Sept 11 Journal

~ Monday, May 17, 2004
Letter re Alan Greenspan and Interest Rates
The New York Times
Letter to the Editor:

May 16, 2004
To the Editor:

James Grant's “Low Rates, High Expectations,” (Op ed, 5.16.04) ignores the political point that Alan Greenspan, an ideological Republican, refuses to raise interest rates despite increasing signs of rising inflation in order not to jeopardize the current recovery and imperil President Bush’s chances for reelection. Greenspan’s ideological bent, evident for a long time, was definitively outed in the Paul O’Neill/Suskind memoir when at the outset of the Bush administration, O’Neill and Greenspan advised that Bush's massive tax cuts be made contingent on future surpluses. Vice President Cheney and others overruled this prudent advice with nary a peep from Greenspan. By not raising interest rates months ago, Greenspan is permitting an ever larger housing bubble and high rates of consumer borrowing that seem certain to land us in even greater difficulties down the road.

Ronald Bleier
May 9, 2004
Note: A link to the Forward editorial follows.

Letter to the Editor:
The Forward

Forward letters

May 9, 2004

To the Editor:

It’s disappointing to see the Forward labeling a "miscalculation," Sharon’s defeat in a Likud party referendum on his disengagement plan. (“Sharon’s Blunder,” editorial May 7, 2004) Circumstantial evidence supports the view that as the father of the settler movement, Sharon does not intend to remove any of the 7,500 Gaza settlers. As Meron Benvenisti, longtime critic of Israeli settlement policy, explained in Ha’aretz, similar plans have come and gone “quite a few times over the past 20 years.” (April 8, 2004, quoted in Middle East International, No. 723, April 16, 2004) It’s telling that Sharon refused to submit his plan to a national referendum that, according to polls, he stood excellent chances of winning.

Shedding more light on ultimate Israeli intentions, Israeli journalist and author, Tanya Reinhart pointed out in March, that there is “no sign on the ground of any intention to evacuate from Gaza.” Work on fortifying the strategically important settlement of Netzarim that separates the northern area including Gaza City from the rest of the strip “has only intensified in recent weeks.” At the cost of millions of shekels, a new electronic security fence around Netzarim is currently going up. The chief of staff approved these plans and the region commander issued orders that included the appropriation of land from the Palestinians. (Sharon's "Disengagement" from Gaza, March 30th, 2004 Tanya Reinhart,

More such details emerged in a New York Times story that quoted an unnamed Israeli official to the effect that there were no plans in the offing to dismantle Gaza settlements and that settlement projects “in the pipeline” are going forward. The same article quoted Eran Sternberg, a spokesman for the Gush Qatif settlement bloc in Gaza who flatly contradicted an Israeli government announcement that settler development would be halted. “On the ground there are a lot of projects, a lot of families coming here all the time.” (James Bennett, April 3, 2004, “Sharon Says He Has Ordered a Halt to Gaza Development”)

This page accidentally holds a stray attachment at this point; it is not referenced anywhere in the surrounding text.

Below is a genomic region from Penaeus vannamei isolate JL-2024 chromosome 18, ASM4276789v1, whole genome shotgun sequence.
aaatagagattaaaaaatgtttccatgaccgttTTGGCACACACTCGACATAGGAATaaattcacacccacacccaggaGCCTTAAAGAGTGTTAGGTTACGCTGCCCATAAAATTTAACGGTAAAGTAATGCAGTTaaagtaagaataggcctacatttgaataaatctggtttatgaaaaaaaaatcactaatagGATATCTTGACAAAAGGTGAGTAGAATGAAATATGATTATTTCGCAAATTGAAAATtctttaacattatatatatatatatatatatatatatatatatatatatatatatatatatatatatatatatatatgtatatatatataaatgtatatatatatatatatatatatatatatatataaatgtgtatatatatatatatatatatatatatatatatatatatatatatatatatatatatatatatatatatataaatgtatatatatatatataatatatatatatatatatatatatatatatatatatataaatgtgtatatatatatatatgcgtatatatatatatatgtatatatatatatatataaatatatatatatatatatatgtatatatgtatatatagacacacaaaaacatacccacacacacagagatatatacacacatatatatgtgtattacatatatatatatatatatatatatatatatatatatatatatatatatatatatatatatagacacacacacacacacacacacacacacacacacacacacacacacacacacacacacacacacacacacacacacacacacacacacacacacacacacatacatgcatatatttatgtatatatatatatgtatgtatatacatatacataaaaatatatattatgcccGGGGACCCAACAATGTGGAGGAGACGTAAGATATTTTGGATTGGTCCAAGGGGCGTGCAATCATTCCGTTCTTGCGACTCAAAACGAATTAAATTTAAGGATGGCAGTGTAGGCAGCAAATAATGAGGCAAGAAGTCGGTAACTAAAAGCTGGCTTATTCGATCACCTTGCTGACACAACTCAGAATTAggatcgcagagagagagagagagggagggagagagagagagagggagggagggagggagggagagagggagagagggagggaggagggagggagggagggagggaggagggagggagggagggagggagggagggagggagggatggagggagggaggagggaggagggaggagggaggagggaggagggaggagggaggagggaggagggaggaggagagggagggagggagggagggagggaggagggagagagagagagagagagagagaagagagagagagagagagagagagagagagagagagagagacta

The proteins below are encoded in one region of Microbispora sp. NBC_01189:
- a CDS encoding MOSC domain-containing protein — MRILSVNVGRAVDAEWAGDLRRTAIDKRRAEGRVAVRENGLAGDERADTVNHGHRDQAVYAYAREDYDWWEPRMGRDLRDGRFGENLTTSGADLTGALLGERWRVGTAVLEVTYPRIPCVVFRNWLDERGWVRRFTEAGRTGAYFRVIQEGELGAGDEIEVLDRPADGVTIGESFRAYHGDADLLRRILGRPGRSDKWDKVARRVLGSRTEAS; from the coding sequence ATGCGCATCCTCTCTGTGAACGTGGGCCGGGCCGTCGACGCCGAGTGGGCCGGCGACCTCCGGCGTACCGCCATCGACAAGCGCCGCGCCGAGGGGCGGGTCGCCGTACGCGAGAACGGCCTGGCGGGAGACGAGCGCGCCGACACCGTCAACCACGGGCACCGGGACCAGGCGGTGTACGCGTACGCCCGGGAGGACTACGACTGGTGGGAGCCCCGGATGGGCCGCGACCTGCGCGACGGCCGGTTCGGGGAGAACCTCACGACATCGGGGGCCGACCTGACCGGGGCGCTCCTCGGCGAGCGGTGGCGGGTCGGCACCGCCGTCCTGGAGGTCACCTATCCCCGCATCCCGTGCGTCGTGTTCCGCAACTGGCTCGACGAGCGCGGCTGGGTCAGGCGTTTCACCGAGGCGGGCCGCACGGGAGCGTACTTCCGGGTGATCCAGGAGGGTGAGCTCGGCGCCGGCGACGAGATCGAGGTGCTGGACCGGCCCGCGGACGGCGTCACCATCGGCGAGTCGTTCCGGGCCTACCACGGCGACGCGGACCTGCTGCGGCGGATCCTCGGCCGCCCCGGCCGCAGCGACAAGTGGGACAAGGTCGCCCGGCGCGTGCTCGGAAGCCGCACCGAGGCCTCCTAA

Indeed your related front page story (“Aipac Shelves Major Lobbying Effort After Likud Voters Nix Sharon’s Plan, May 7, 2004) noted that AIPAC lobbying efforts seeking congressional codification of Bush’s assurances to Sharon are merely put on hold. In the end Sharon undoubtedly expects that Congress will continue to support the thrust of the agreements announced in Washington on April 14th: Israeli control over major portions of the West Bank and US support of the Israeli refusal to acknowledge the Palestinian right of return even while excuses will be found to postpone indefinitely Israeli disengagement from Gaza.

It appears that the wily Sharon has engineered what he hopes will be merely a temporary setback in the interests of his longer term objective to create a Greater Israel –including Gaza – virtually empty of its native Palestinians.


Ronald Bleier


Link to Forward editorial

May 12, 2004

The U.S. government’s new policy of downgrading science in favor of space exploration is a reflection of the anti-intellectualism of the Bush administration from the president on down. Details are emerging of a carefully planned assault on U.S. funded science budgets by means of a diversion of funds to space exploration in connection with future manned expeditions to the Moon and subsequently to Mars. The Hubble telescope, the most prominent loser in this battle, is the leading edge of a larger plan defund science in the name of space exploration.

The current diversion of funds from science is a sign of the religious fundamentalism motivating the policies of the Bush administration. They seem to view science as a threat to their worldview and their cultural values. Every one of the extraordinary pictures that the Hubble space telescope reveals of a universe many billions of years old may be seen as an implicit rejection of fundamentalist views and the Biblical narrative of an earth no older than six thousand years.

--Ronald Bleier

New York Times
April 27, 2004, Tuesday


At NASA, Science Sharply Shifts Course

By DENNIS OVERBYE (NYT) 1827 words